Kayleigh Powell, a 32-year-old mother-of-two from Newbury, in Berkshire, says her children, who are five and three, have already gone through seven car seats.
Out of "sheer frustration", she started a petition in February asking retailers and manufacturers to support a "clear and accessible" recycling scheme, similar to those trialled by Walmart and Target in America.
"What I find heart-breaking is that these companies - who are making an awful lot of money out of parents and grandparents - seem dismissive of providing some kind of circular economy," she says.
A circular economy aims to get the maximum use out of items by designing them to minimise waste, then re-using and recycling them.
Meanwhile, Alison Adamson, 37, says her family tries hard to live sustainably, so being unable to recycle her son's car seats "really bothered" her.
But with little storage space, Mrs Adamson says the family, from Huntingdon, in Cambridgeshire, had no choice but to bin them at their local tip.
She says: "These huge, bulky car seats were sitting in our garage and we couldn't actually get into it with them in there."
Mrs Adamson asked local fire and police stations if they would use the seats for training, but was told they could not take them.
Will this get easier?
One organisation hoping to make a difference is Worcestershire-based car seat design firm JMDA, which spearheaded a recycling scheme in March last year.
It collected 30 used seats and packed them into scrap cars, which were then put through a recycling firm's industrial shredder.
The seats' different elements were separated into recyclable materials: the metals were sold and reused; the plastics were converted into pellets for reuse in the moulding process, and the fabrics were incinerated to generate electricity.
But attempts to roll out this idea nationally have run into barriers.
JMDA approached major brands and retailers for backing but the discussions have stalled due to difficulties over "commercial viability".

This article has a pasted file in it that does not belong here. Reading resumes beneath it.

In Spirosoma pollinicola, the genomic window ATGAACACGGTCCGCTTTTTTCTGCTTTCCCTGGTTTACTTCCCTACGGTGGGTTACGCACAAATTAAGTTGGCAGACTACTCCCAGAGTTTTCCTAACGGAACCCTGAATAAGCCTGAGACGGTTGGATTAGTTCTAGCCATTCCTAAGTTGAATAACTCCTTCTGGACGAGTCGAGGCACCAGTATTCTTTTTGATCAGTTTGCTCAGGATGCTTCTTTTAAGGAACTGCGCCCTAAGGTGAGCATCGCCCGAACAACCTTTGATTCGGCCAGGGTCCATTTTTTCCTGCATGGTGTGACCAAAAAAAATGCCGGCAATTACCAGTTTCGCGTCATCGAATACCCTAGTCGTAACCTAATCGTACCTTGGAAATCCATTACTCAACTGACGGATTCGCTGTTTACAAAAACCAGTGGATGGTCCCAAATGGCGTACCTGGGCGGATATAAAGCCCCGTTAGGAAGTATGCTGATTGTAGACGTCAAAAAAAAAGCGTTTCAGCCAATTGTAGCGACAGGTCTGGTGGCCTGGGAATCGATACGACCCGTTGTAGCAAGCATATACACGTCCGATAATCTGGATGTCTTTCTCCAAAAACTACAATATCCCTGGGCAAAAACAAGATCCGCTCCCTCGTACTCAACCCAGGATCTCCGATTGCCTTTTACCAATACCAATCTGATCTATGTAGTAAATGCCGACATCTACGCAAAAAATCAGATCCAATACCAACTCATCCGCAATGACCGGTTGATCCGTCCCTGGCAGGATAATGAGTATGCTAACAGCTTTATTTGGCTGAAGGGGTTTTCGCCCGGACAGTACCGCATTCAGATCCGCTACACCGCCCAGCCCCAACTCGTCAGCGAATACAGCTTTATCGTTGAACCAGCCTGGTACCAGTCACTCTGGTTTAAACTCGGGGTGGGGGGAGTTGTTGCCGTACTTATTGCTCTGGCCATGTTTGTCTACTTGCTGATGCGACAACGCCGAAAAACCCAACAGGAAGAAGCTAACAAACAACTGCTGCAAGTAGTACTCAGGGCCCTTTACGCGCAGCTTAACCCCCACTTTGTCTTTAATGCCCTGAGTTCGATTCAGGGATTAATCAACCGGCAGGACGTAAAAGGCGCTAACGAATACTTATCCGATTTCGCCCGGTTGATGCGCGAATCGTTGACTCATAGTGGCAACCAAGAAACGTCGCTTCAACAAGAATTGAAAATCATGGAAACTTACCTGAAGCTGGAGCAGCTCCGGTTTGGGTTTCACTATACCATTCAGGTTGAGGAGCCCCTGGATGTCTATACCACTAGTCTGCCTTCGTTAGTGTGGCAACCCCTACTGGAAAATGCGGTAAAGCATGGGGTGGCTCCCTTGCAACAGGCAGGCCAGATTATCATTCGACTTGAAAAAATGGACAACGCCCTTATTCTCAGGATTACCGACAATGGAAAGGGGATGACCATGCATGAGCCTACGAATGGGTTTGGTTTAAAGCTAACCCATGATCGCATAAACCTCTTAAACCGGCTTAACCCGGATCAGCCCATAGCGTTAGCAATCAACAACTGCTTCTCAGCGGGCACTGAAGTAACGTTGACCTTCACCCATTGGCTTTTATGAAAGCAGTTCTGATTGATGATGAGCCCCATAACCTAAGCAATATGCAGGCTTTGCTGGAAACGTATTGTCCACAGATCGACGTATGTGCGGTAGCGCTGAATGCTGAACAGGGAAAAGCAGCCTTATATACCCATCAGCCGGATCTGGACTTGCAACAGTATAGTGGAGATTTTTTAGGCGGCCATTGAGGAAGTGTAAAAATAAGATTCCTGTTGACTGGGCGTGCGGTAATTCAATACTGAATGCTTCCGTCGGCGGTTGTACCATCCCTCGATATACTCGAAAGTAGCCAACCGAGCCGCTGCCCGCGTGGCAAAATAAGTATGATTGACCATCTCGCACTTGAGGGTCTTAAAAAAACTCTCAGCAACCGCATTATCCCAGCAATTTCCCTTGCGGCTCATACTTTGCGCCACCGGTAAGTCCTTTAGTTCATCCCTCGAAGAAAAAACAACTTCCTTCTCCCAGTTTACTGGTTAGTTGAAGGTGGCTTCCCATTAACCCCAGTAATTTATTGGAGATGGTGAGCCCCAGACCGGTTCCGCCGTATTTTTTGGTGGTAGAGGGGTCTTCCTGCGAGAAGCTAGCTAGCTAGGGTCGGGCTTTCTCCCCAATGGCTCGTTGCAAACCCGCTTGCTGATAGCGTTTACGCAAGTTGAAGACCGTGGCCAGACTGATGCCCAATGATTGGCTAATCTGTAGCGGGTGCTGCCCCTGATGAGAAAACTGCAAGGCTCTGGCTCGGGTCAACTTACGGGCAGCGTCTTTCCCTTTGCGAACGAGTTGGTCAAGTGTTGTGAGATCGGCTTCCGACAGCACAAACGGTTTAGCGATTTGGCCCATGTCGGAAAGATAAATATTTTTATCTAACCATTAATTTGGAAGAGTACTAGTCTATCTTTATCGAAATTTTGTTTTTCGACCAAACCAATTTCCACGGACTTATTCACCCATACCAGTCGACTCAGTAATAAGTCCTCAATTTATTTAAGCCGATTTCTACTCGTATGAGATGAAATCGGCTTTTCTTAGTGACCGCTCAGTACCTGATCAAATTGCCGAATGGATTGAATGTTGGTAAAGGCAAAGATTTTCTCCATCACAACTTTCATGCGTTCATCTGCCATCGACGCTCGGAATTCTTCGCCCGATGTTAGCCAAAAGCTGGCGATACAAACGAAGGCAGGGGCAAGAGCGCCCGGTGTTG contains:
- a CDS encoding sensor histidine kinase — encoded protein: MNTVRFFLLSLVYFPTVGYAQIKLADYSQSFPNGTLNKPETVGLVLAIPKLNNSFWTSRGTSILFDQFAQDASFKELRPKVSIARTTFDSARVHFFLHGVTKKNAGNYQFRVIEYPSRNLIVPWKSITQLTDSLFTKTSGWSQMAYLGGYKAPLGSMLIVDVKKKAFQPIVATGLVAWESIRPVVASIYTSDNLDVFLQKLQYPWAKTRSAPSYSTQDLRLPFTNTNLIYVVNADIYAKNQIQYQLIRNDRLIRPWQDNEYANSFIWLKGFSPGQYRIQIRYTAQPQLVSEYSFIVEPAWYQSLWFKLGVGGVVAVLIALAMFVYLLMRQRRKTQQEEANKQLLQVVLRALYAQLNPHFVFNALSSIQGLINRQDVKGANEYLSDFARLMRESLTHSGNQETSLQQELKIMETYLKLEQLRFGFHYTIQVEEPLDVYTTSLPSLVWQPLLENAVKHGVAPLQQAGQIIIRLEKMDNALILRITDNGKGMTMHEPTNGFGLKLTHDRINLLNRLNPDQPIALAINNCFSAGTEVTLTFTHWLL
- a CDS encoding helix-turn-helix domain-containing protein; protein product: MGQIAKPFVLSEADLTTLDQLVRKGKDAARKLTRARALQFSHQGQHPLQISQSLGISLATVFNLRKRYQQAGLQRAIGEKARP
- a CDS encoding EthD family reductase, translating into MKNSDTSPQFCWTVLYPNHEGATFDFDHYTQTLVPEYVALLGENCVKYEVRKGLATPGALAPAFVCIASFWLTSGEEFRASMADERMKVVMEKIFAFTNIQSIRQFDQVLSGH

The firm's creative and managing director, Derrick Barker, says: "If the retailer doesn't save some money, they won't change their system, and if the recycling firm doesn't make some money, they won't go and collect it, so you sit in this deadlock situation."
He thinks the key is for the government to require for all child car seats to be recycled - forcing manufacturers and council waste disposal contractors to make proper plans for how this should happen - and how it should be funded.
Cllr David Renard, environment spokesman for the Local Government Association (LGA), meanwhile, urges seat manufacturers to use make recycling easier by including "recyclable elements" that are easier to remove when car seats are finished with.
What are manufacturers and retailers doing?
The BBC contacted major manufacturers and retailers to ask what they were doing. Most did not provide comments for publication.
BeSafe, a Norwegian child car seat designer, said it recently removed all Expanded Polystyrene (EPS) from its packaging and had begun to phase it out from its car seats.
EPS is used in car seats for shock absorption, and according to the British Plastics Federation, "can be successfully recycled where facilities exist", but is "not currently recycled on a worldwide scale".
Be Safe has been exchanging EPS for Polypropylene cells, which it said were "fully recyclable" and "more durable".
John Lewis & Partners, meanwhile, says it aims to "reduce and reuse where possible" but added it was "not aware of any recycling facilities in the UK that accept car seats".
And Peter Andrews, head of sustainability at the British Retail Consortium, said: "Consumers want to do the right thing, and it is up to government to ensure the infrastructure keeps pace with this."